Work in Sports
Your reactions to our four-part Bloody Monday feature
Posted: Friday March 03, 2000 01:10 PMThroughout our four-part Bloody Monday feature, CNNSI.com has examined the issue of violence in the NFL, focusing on the recent Ray Lewis case. During the week, we asked users to give us their feedback on the issue, and now we're publishing some of the most interesting comments below. You'll also find the results of the Instant Polls that accompanied this special report at bottom of the page.
Melissa Williams, Rome, Ga.
I have lost all respect for CNN/SI! If you're going to report some facts, why not report them all? What about the victim's criminal records? What about one of the victims breaking the law by just being out of the state of Ohio? You say gunshots were fired "as the limo drove away," but you "forgot" to mention that the shots were fired at the limo. You guys are becoming worse than the Star and the National Enquirer. Also, way to go quoting the mayor. "We will not allow wealth or fame or celebrity to pervert justice". Unfortunately, he already has by making these statements.
Without knowing all the facts in either case, it's not even logical to try and make any predictions. So far, the only thing that connects these two unrelated cases in any meaningful way is that there are two NFL players involved. That's not enough to send me rushing to label either situation as a "sign" of future trouble.
Though these two particular instances could be considered "freak occurrences." I do see a common denominator in most (but not necessarily) all of the problems we are witnessing. These are young men who come from troubled homes as children. Whether it be single parents with no father figure, or whether they were involved in drugs and/or gangs as kids. Just because these individuals succeed and become pro athletes, their past is still a part of their lives. And for a few of these individuals their past has caught up to them.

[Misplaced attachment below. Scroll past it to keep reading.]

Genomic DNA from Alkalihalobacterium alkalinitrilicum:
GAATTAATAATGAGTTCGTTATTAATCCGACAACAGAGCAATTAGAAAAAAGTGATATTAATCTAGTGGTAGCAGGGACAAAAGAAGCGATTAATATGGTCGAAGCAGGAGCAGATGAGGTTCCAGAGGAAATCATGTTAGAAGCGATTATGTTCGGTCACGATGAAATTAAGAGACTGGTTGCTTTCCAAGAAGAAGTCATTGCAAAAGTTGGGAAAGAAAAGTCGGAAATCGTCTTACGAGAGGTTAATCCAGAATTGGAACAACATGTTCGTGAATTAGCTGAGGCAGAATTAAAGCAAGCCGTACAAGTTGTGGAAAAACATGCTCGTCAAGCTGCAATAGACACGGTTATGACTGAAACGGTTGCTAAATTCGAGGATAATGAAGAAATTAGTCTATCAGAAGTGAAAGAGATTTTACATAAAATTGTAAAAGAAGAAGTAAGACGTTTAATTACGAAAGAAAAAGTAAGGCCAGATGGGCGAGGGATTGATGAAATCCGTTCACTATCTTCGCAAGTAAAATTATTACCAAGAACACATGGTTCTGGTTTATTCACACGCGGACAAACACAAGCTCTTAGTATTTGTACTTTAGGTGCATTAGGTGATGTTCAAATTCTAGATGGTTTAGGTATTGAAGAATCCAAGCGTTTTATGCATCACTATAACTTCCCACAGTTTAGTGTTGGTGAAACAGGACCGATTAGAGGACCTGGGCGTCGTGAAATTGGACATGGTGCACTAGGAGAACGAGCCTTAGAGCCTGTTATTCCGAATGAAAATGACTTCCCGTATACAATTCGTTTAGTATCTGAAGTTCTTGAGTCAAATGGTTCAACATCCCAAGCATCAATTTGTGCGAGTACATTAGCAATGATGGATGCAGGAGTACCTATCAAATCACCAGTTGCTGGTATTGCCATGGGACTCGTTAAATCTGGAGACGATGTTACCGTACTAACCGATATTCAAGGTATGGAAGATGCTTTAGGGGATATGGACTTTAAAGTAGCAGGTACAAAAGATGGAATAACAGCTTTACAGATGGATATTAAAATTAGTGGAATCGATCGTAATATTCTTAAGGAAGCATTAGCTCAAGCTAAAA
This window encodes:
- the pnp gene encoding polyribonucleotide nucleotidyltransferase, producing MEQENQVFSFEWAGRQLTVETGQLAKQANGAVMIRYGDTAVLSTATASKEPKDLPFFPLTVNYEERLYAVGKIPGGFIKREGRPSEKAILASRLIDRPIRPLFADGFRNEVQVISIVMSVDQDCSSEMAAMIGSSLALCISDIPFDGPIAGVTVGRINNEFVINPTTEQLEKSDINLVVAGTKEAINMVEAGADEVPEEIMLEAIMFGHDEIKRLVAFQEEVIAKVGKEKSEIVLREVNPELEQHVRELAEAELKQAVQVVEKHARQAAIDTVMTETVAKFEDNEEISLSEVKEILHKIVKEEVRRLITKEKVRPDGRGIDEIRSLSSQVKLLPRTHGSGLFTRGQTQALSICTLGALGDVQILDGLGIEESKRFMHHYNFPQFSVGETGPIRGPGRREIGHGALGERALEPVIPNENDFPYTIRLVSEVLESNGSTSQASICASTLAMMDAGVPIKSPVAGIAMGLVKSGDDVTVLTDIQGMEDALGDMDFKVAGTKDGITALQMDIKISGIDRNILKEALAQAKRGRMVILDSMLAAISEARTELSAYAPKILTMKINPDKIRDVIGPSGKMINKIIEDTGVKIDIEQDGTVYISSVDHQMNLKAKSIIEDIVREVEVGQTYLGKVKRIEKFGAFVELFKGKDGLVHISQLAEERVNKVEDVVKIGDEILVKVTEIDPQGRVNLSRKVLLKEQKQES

To do such a report is totally irresponsible at this point. Do you plan on printing a retraction if/when Ray is found innocent?
It's a sign of more to come. In general, athletes from rough neighborhoods and broken homes would probably be criminals if they weren't making millions. Even the some of them making millions are stealing and committing crimes. Ever since the OJ trial a message was sent to athletes that they are above the law. The only way this will be rectified is to starts a zero tolerance to this type of violence. Until then it will escalate.
As long as a team will sign a player with a questionable past, and as long as our society continues to coddle athletes almost from birth, these incidents will continue.
One of the first things that society can do is stop treating athletes like they are above everyone else. If athletes received the same kind of treatment maybe they would think before acting foolishly. I believe that the biggest problem in America today is the inability for people to accept responsibility for their actions. Everyone here on earth is responsible for their own actions, you can blame it on their background, you can put the blame anywhere you want, but the ultimate responsibility falls on each and every one of us and we have no one to blame but ourselves for the problems we have created.
The NFL is 70 or 80 percent black and most of these people grew up in the ghetto which is rife with drugs, crime and violence. You give a kid like that millions of dollars, and he doesn't automatically turn into a saint; rather he becomes even more violent and dangerous. The only way to curb criminal behavior among NFL players would be to radically change the way players are drafted -- perhaps they should all be required to meet certain